Feb 5, 201611:35 AMBlaska's Bring It!
with David Blaska
Going Green Acres with envy, campaign cash, and green religion
(page 1 of 2)
Editor's note: This blog post has been edited from its original version.
Readers of the February 2016 In Business magazine may have been startled to read the claim of my debate partner in the popular Political Posturing feature (Page 8) that “Germany, the fifth-largest manufacturing economy in the world, supplies up to 78% of its power from renewable energy on any given day.”
Startled? Your Humble Bloggeur was gobsmacked! Europe’s largest economy gets 78% of its power from renewable energy? Perhaps it depends on the “given day.” (Leap year?)
The white lab coats at the Policy Research Werkes could not replicate any scenario in which the blast furnaces of the ThyssenKrupp AG werkes could be powered by solar panels. (Unless the solar panels were atop and supplementing a honking big nuclear power plant.) Our Eisenhower-era mainframe computer determined that the wind turbines needed to operate the automobile plants of Stuttgart, Munich, and Wolfsburg would need to cover the entirety of Belgium. Add Luxembourg to run the night shift.
According to the German government’s own Federal Ministry for Economic Affairs and Energy:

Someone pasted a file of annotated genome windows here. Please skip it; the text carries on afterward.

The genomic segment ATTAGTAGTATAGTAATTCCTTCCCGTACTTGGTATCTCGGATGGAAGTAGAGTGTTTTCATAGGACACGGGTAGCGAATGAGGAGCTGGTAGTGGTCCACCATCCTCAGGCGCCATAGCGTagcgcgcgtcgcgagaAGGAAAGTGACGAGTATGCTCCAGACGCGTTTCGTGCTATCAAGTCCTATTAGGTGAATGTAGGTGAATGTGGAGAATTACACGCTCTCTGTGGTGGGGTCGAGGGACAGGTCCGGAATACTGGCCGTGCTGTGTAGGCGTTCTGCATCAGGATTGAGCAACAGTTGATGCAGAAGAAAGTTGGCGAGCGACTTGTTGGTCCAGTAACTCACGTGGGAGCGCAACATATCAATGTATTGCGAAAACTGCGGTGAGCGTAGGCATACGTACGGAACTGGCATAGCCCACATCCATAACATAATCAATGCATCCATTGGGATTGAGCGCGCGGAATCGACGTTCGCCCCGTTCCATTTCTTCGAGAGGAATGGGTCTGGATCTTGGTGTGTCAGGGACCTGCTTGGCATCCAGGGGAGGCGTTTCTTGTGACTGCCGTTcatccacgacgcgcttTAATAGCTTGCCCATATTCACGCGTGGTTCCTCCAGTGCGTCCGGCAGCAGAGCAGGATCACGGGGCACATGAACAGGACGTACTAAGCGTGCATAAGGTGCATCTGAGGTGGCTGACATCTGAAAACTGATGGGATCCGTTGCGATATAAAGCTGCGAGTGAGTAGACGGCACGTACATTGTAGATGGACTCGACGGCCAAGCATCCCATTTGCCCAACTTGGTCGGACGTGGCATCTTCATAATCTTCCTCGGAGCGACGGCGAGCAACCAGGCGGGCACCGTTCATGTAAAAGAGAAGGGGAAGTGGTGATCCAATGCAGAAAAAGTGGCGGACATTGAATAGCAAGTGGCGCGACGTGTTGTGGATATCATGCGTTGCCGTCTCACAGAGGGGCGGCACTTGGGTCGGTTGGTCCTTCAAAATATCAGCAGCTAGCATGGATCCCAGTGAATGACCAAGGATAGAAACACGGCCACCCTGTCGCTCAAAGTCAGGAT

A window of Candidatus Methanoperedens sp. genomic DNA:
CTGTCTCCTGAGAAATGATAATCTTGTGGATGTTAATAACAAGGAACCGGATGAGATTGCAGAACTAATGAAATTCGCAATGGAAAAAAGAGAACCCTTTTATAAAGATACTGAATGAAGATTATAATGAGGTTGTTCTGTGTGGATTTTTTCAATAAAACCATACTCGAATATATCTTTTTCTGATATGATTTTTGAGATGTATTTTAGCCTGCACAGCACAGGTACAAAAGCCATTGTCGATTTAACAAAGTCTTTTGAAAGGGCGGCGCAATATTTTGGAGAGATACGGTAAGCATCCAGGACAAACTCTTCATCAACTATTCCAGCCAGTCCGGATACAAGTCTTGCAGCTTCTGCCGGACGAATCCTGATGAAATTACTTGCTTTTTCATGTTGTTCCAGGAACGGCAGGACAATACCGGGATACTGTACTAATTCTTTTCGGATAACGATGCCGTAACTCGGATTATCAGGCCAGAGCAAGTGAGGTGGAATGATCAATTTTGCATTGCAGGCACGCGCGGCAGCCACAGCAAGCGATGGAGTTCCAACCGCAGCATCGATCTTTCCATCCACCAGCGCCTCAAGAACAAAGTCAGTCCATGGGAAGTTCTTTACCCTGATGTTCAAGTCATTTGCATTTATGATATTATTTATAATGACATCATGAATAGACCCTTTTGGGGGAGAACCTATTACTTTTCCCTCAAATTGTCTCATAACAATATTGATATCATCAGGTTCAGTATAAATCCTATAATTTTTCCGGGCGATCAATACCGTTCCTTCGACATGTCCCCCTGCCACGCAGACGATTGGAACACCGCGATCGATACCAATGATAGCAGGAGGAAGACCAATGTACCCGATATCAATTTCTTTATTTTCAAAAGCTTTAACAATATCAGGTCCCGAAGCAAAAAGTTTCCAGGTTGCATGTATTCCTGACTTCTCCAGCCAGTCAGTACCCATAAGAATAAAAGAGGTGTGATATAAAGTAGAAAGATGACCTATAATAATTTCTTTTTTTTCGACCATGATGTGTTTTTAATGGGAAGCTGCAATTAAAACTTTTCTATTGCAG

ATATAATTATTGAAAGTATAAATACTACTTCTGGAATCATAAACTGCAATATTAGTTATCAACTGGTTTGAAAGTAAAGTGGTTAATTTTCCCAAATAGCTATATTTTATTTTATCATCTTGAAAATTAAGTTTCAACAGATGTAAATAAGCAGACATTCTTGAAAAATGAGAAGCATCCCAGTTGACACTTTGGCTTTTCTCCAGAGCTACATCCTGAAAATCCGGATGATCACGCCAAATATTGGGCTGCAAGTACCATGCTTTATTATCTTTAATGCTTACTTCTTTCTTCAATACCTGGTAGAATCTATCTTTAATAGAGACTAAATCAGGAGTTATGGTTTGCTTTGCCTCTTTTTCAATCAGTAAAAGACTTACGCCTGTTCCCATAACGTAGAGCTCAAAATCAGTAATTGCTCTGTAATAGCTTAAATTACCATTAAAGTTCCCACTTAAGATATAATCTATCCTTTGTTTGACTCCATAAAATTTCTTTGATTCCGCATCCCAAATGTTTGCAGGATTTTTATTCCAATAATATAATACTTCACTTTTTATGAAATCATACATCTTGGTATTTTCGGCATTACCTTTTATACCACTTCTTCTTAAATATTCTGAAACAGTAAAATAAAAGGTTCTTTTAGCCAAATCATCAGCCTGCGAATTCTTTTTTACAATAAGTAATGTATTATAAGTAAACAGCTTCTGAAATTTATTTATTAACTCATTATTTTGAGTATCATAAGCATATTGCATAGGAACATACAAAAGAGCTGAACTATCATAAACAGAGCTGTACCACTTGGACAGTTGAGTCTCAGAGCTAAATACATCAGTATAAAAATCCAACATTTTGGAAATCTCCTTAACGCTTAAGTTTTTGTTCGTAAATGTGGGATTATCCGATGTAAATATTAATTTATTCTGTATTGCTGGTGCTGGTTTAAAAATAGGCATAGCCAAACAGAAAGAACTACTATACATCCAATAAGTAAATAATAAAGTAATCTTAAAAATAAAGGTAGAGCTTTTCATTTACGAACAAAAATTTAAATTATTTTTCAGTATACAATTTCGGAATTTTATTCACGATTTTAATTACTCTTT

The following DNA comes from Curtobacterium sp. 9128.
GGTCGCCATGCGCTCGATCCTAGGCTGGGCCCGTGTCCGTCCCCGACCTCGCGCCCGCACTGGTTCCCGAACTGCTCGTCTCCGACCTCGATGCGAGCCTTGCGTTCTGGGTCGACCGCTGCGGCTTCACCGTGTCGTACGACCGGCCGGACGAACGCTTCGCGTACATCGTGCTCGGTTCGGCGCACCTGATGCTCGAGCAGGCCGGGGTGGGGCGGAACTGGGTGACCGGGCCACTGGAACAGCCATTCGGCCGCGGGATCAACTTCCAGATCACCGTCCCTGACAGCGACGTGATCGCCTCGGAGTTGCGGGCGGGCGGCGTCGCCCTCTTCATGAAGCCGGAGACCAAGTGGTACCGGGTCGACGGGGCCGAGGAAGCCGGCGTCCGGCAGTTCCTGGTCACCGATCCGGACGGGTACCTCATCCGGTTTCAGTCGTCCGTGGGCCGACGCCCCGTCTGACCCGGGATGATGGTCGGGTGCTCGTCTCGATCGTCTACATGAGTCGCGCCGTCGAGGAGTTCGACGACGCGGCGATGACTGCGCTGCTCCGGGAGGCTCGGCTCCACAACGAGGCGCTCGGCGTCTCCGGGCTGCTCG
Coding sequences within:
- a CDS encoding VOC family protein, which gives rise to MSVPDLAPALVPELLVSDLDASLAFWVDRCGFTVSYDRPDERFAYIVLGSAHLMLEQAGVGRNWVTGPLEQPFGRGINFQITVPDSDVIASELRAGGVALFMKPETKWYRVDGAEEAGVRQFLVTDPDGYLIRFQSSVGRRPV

As of the end of 2014, renewable energy sources, such as biomass, biogas, biofuels, hydro, wind, and solar, accounted for 11.1% of the country’s primary energy consumption.
That’s 11.1%, not 78%.
Meanwhile, Wisconsin’s PSC estimates that the Obama rule will cost our state $13 billion and 20,000 jobs. Doesn’t matter that we got a head start by spending $11 billion on clean coal — the reduction is from present levels.
While clean-air Wisconsin, an early adapter, is under the federal gun, particulate levels in China are more than 50 times that recommended by the World Health Organization.
For all that, the much ballyhooed climate accord hammered out in Paris late last year is voluntary.
Donald Trump was right to say that the U.S. can’t negotiate a decent treaty anymore.